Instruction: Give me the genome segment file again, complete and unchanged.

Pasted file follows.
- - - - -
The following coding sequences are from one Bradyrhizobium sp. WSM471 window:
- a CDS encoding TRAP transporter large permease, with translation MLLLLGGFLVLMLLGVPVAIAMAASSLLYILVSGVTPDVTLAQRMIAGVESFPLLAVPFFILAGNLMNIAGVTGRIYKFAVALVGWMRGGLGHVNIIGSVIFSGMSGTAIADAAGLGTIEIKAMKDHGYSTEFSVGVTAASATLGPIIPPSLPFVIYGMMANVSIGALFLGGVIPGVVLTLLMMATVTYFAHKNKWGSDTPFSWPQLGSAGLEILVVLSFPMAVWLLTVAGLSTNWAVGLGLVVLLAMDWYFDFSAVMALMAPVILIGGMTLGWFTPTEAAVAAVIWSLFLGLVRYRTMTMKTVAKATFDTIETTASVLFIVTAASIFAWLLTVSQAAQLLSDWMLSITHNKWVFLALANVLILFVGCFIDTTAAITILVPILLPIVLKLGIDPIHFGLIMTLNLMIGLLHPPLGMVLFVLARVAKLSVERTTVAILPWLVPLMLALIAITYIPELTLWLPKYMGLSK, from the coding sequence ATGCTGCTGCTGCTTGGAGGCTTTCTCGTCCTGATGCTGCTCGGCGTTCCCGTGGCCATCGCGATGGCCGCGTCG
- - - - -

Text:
The following coding sequences are from one Bradyrhizobium sp. WSM471 window:
- a CDS encoding TRAP transporter large permease, with translation MLLLLGGFLVLMLLGVPVAIAMAASSLLYILVSGVTPDVTLAQRMIAGVESFPLLAVPFFILAGNLMNIAGVTGRIYKFAVALVGWMRGGLGHVNIIGSVIFSGMSGTAIADAAGLGTIEIKAMKDHGYSTEFSVGVTAASATLGPIIPPSLPFVIYGMMANVSIGALFLGGVIPGVVLTLLMMATVTYFAHKNKWGSDTPFSWPQLGSAGLEILVVLSFPMAVWLLTVAGLSTNWAVGLGLVVLLAMDWYFDFSAVMALMAPVILIGGMTLGWFTPTEAAVAAVIWSLFLGLVRYRTMTMKTVAKATFDTIETTASVLFIVTAASIFAWLLTVSQAAQLLSDWMLSITHNKWVFLALANVLILFVGCFIDTTAAITILVPILLPIVLKLGIDPIHFGLIMTLNLMIGLLHPPLGMVLFVLARVAKLSVERTTVAILPWLVPLMLALIAITYIPELTLWLPKYMGLSK, from the coding sequence ATGCTGCTGCTGCTTGGAGGCTTTCTCGTCCTGATGCTGCTCGGCGTTCCCGTGGCCATCGCGATGGCCGCGTCG